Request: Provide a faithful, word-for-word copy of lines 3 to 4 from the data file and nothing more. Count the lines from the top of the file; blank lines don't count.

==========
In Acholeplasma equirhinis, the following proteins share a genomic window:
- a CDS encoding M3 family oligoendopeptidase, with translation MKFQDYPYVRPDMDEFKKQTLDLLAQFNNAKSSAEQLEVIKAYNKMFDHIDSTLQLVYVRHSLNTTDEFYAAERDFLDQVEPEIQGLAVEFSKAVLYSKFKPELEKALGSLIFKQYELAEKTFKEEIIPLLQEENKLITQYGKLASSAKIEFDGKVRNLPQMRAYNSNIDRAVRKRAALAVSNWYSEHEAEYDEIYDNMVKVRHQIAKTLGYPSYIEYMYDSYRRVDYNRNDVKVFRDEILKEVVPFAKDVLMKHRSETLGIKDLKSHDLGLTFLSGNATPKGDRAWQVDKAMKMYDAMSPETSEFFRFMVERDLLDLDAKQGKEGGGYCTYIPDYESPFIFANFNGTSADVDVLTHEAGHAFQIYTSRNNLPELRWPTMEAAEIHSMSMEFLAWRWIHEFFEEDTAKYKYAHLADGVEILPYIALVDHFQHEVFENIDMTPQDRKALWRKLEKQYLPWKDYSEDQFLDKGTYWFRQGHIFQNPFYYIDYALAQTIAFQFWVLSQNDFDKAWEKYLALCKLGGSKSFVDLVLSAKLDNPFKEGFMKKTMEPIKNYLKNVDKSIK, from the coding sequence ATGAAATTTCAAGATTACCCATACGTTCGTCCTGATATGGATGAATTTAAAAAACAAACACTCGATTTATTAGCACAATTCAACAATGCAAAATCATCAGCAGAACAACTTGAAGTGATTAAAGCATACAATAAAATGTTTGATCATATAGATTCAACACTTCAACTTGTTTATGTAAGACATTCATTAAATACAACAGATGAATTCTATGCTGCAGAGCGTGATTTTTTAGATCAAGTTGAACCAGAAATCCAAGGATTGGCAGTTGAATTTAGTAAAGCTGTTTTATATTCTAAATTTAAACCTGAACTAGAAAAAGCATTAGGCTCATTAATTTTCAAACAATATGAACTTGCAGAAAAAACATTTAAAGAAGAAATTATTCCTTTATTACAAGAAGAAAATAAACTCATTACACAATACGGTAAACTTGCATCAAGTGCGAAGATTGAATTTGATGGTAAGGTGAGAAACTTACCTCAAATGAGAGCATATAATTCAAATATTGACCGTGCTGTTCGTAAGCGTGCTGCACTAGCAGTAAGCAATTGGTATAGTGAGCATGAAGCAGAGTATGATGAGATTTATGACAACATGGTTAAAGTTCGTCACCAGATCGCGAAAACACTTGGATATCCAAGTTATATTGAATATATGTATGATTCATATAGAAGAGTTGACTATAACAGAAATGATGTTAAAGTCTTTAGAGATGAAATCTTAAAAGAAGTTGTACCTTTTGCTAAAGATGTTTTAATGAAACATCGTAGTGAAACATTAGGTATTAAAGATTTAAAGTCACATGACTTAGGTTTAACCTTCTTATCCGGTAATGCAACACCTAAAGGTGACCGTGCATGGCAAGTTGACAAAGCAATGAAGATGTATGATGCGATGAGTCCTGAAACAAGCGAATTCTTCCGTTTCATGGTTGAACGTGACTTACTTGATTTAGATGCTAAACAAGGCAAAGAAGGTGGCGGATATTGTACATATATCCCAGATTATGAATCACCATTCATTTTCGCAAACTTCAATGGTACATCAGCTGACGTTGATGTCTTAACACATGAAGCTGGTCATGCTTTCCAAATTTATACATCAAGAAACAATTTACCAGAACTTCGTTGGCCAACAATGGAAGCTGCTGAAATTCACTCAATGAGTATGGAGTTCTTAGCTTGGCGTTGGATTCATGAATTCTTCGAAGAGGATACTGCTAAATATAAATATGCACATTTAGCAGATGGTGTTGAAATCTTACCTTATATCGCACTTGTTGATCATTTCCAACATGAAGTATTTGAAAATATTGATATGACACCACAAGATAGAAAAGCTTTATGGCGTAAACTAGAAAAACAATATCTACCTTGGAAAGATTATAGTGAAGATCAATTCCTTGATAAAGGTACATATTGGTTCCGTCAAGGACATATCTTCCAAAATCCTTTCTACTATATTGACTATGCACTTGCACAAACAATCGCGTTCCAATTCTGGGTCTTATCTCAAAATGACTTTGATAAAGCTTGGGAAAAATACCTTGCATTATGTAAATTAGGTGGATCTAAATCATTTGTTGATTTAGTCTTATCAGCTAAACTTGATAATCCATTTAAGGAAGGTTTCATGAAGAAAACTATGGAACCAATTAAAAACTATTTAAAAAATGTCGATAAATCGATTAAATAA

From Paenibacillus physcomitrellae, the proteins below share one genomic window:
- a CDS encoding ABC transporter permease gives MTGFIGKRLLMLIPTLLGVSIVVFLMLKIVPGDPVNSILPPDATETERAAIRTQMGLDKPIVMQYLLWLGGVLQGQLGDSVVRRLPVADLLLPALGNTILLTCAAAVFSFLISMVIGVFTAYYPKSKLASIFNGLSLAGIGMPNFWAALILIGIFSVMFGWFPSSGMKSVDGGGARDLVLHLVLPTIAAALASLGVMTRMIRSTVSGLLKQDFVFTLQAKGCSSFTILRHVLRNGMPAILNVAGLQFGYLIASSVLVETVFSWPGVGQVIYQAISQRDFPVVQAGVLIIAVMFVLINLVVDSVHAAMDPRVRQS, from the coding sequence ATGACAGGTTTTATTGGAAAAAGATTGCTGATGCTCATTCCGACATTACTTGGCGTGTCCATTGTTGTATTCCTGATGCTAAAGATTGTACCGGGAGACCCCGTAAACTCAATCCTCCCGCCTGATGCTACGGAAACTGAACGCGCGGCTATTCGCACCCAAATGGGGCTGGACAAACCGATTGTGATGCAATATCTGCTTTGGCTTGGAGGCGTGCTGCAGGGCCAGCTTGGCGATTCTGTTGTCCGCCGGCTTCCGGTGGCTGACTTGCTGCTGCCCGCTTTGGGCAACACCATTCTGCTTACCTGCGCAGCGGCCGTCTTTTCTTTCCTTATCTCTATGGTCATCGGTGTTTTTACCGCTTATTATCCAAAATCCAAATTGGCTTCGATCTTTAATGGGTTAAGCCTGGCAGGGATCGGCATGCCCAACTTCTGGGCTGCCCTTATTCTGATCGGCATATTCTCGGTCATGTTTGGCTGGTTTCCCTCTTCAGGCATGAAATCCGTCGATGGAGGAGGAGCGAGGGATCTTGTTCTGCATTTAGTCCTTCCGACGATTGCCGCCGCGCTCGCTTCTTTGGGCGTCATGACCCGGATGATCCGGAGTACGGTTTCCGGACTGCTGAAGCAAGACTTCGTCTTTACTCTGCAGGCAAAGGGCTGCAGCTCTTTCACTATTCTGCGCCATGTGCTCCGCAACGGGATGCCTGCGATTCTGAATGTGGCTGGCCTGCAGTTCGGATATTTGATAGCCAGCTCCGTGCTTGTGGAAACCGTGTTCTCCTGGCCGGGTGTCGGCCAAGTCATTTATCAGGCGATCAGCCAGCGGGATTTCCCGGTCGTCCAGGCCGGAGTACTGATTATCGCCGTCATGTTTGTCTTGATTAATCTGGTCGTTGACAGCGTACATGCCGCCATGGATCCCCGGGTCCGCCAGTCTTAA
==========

From Paenibacillus physcomitrellae, the proteins below share one genomic window:
- a CDS encoding ABC transporter permease gives MTGFIGKRLLMLIPTLLGVSIVVFLMLKIVPGDPVNSILPPDATETERAAIRTQMGLDKPIVMQYLLWLGGVLQGQLGDSVVRRLPVADLLLPALGNTILLTCAAAVFSFLISMVIGVFTAYYPKSKLASIFNGLSLAGIGMPNFWAALILIGIFSVMFGWFPSSGMKSVDGGGARDLVLHLVLPTIAAALASLGVMTRMIRSTVSGLLKQDFVFTLQAKGCSSFTILRHVLRNGMPAILNVAGLQFGYLIASSVLVETVFSWPGVGQVIYQAISQRDFPVVQAGVLIIAVMFVLINLVVDSVHAAMDPRVRQS, from the coding sequence ATGACAGGTTTTATTGGAAAAAGATTGCTGATGCTCATTCCGACATTACTTGGCGTGTCCATTGTTGTATTCCTGATGCTAAAGATTGTACCGGGAGACCCCGTAAACTCAATCCTCCCGCCTGATGCTACGGAAACTGAACGCGCGGCTATTCGCACCCAAATGGGGCTGGACAAACCGATTGTGATGCAATATCTGCTTTGGCTTGGAGGCGTGCTGCAGGGCCAGCTTGGCGATTCTGTTGTCCGCCGGCTTCCGGTGGCTGACTTGCTGCTGCCCGCTTTGGGCAACACCATTCTGCTTACCTGCGCAGCGGCCGTCTTTTCTTTCCTTATCTCTATGGTCATCGGTGTTTTTACCGCTTATTATCCAAAATCCAAATTGGCTTCGATCTTTAATGGGTTAAGCCTGGCAGGGATCGGCATGCCCAACTTCTGGGCTGCCCTTATTCTGATCGGCATATTCTCGGTCATGTTTGGCTGGTTTCCCTCTTCAGGCATGAAATCCGTCGATGGAGGAGGAGCGAGGGATCTTGTTCTGCATTTAGTCCTTCCGACGATTGCCGCCGCGCTCGCTTCTTTGGGCGTCATGACCCGGATGATCCGGAGTACGGTTTCCGGACTGCTGAAGCAAGACTTCGTCTTTACTCTGCAGGCAAAGGGCTGCAGCTCTTTCACTATTCTGCGCCATGTGCTCCGCAACGGGATGCCTGCGATTCTGAATGTGGCTGGCCTGCAGTTCGGATATTTGATAGCCAGCTCCGTGCTTGTGGAAACCGTGTTCTCCTGGCCGGGTGTCGGCCAAGTCATTTATCAGGCGATCAGCCAGCGGGATTTCCCGGTCGTCCAGGCCGGAGTACTGATTATCGCCGTCATGTTTGTCTTGATTAATCTGGTCGTTGACAGCGTACATGCCGCCATGGATCCCCGGGTCCGCCAGTCTTAA